Nutrient Composition Of Rations For Short Term High Intensity Combat Operations
|Author||Institute of Medicine|
|Publisher||National Academies Press|
|Release Date||09 January 2006|
|Category||Technology & Engineering|
|Rating||4/5 from 21 reviews|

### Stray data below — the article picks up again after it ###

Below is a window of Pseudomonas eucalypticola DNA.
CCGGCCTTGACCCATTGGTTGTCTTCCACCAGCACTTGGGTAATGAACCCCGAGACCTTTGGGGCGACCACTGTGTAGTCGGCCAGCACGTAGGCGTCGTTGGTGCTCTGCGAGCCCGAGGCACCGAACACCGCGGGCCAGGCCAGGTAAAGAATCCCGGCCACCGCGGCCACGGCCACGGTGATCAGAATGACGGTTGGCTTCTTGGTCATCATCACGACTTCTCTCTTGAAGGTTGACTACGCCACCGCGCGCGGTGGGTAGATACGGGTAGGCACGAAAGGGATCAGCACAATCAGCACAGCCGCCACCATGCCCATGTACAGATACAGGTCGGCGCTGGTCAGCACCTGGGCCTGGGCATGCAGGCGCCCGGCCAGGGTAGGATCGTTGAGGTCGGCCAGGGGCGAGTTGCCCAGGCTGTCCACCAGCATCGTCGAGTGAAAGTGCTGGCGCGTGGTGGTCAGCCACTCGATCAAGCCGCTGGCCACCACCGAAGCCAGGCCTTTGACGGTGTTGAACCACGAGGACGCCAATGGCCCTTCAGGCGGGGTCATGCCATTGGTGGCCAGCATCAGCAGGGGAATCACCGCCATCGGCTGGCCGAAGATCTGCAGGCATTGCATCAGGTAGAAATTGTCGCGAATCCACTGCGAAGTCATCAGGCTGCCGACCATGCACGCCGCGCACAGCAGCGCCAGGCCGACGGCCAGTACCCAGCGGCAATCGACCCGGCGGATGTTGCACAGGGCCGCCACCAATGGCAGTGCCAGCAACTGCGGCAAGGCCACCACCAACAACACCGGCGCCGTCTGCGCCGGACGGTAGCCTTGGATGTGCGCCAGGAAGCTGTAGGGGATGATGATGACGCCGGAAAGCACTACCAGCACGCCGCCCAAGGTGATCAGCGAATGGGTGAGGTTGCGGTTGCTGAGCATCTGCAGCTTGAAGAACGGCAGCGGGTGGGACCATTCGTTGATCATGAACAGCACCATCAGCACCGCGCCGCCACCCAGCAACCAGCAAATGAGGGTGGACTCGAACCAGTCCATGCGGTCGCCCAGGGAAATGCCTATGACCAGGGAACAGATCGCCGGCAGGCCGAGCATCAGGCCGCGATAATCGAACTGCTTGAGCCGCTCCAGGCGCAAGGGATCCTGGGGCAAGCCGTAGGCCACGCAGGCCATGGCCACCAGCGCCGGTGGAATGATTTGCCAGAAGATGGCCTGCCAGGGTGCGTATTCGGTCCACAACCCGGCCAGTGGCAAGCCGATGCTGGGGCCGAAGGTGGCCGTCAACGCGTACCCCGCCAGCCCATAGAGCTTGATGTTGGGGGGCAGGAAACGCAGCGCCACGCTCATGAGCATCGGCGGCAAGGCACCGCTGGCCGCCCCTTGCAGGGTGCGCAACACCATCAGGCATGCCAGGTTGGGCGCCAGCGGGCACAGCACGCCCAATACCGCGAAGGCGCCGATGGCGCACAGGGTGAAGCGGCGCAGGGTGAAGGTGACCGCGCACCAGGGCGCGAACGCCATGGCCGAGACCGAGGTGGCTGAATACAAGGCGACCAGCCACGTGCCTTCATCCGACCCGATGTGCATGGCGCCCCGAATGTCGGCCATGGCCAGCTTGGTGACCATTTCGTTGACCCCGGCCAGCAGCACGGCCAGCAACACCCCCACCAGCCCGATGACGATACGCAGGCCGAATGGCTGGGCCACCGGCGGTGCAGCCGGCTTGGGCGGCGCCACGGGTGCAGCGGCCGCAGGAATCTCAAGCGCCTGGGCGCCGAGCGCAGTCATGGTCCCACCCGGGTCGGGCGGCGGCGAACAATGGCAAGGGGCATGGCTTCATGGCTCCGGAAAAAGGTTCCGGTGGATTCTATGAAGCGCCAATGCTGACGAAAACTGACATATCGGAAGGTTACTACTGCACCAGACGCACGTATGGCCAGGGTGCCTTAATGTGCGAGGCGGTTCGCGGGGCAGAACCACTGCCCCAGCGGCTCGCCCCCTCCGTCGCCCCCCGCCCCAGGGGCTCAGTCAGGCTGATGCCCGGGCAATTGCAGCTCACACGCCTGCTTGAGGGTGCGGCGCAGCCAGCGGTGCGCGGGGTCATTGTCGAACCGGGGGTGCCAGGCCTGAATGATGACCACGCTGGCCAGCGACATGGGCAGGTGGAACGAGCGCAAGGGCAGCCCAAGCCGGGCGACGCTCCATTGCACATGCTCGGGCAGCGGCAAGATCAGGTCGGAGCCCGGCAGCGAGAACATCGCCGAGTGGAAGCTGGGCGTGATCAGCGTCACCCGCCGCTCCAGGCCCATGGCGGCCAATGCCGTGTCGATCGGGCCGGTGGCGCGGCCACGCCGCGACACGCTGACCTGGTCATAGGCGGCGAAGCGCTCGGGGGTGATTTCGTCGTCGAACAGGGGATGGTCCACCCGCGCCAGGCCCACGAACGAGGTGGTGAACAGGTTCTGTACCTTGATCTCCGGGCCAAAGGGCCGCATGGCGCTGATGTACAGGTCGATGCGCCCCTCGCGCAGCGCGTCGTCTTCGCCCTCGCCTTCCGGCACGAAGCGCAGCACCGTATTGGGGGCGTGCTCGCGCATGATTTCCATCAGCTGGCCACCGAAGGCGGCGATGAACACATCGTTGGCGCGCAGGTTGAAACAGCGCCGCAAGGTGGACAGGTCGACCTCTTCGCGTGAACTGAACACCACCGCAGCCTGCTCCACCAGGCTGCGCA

Recognizing the importance of good nutrition for physical and mental status, the Department of Defense asked the Institute of Medicine to guide the design of the nutritional composition of a ration for soldiers on short-term, high-stress missions. Nutrient Composition of Rations for Short-Term, High-Intensity Combat Operations considers military performance, health concerns, food intake, energy expenditure, physical exercise, and food technology issues. The success of military operations depends to a large extent on the physical and mental status of the individuals involved. Appropriate nutrition during assault missions is a continuous challenge mainly due to diminished appetites of individuals under stress. Many less controllable and unpredictable factors, such as individual preferences and climate, come into play to reduce appetite. In fact, soldiers usually consume about half of the calories needed, leaving them in a state called â€œnegative energy balance.â€ The consequences of being in negative energy balance while under these circumstances range from weight loss to fatigue to mental impairments. An individualâ€™s physiological and nutritional status can markedly affect oneâ€™s ability to maximize performance during missions and may compromise effectiveness. With the number of these missions increasing, the optimization of rations has become a high priority.